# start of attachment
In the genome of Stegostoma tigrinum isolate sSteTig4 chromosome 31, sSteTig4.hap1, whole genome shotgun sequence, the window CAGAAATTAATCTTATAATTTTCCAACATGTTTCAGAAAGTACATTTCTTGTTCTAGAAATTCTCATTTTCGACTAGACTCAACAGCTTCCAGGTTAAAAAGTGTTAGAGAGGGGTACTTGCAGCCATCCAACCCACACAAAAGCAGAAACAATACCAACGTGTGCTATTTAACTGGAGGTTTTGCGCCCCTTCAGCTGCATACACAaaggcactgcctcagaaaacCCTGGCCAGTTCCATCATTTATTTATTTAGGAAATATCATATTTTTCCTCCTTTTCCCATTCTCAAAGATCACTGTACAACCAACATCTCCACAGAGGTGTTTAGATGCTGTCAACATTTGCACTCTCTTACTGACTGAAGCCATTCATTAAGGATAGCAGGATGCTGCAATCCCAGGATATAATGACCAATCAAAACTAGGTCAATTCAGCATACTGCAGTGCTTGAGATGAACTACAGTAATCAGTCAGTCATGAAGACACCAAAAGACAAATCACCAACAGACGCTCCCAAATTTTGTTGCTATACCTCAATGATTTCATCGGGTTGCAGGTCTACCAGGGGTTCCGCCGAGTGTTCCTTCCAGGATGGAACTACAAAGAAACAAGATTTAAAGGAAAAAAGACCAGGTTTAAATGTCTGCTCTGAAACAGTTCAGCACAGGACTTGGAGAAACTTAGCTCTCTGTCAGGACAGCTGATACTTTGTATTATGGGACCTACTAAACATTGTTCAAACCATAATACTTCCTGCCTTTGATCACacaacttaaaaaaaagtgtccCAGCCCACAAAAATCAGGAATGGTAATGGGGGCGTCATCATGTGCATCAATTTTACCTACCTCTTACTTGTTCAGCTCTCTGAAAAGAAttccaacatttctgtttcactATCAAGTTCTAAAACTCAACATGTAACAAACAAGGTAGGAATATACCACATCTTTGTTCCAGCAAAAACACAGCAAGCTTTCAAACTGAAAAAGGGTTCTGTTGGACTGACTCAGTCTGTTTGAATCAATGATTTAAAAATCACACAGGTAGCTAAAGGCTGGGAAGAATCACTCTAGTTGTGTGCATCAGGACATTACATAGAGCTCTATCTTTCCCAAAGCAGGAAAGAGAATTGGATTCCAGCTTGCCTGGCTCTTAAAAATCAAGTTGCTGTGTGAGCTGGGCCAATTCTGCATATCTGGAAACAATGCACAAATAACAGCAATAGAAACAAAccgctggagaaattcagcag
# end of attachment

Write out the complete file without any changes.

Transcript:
In the genome of Stegostoma tigrinum isolate sSteTig4 chromosome 31, sSteTig4.hap1, whole genome shotgun sequence, the window CAGAAATTAATCTTATAATTTTCCAACATGTTTCAGAAAGTACATTTCTTGTTCTAGAAATTCTCATTTTCGACTAGACTCAACAGCTTCCAGGTTAAAAAGTGTTAGAGAGGGGTACTTGCAGCCATCCAACCCACACAAAAGCAGAAACAATACCAACGTGTGCTATTTAACTGGAGGTTTTGCGCCCCTTCAGCTGCATACACAaaggcactgcctcagaaaacCCTGGCCAGTTCCATCATTTATTTATTTAGGAAATATCATATTTTTCCTCCTTTTCCCATTCTCAAAGATCACTGTACAACCAACATCTCCACAGAGGTGTTTAGATGCTGTCAACATTTGCACTCTCTTACTGACTGAAGCCATTCATTAAGGATAGCAGGATGCTGCAATCCCAGGATATAATGACCAATCAAAACTAGGTCAATTCAGCATACTGCAGTGCTTGAGATGAACTACAGTAATCAGTCAGTCATGAAGACACCAAAAGACAAATCACCAACAGACGCTCCCAAATTTTGTTGCTATACCTCAATGATTTCATCGGGTTGCAGGTCTACCAGGGGTTCCGCCGAGTGTTCCTTCCAGGATGGAACTACAAAGAAACAAGATTTAAAGGAAAAAAGACCAGGTTTAAATGTCTGCTCTGAAACAGTTCAGCACAGGACTTGGAGAAACTTAGCTCTCTGTCAGGACAGCTGATACTTTGTATTATGGGACCTACTAAACATTGTTCAAACCATAATACTTCCTGCCTTTGATCACacaacttaaaaaaaagtgtccCAGCCCACAAAAATCAGGAATGGTAATGGGGGCGTCATCATGTGCATCAATTTTACCTACCTCTTACTTGTTCAGCTCTCTGAAAAGAAttccaacatttctgtttcactATCAAGTTCTAAAACTCAACATGTAACAAACAAGGTAGGAATATACCACATCTTTGTTCCAGCAAAAACACAGCAAGCTTTCAAACTGAAAAAGGGTTCTGTTGGACTGACTCAGTCTGTTTGAATCAATGATTTAAAAATCACACAGGTAGCTAAAGGCTGGGAAGAATCACTCTAGTTGTGTGCATCAGGACATTACATAGAGCTCTATCTTTCCCAAAGCAGGAAAGAGAATTGGATTCCAGCTTGCCTGGCTCTTAAAAATCAAGTTGCTGTGTGAGCTGGGCCAATTCTGCATATCTGGAAACAATGCACAAATAACAGCAATAGAAACAAAccgctggagaaattcagcag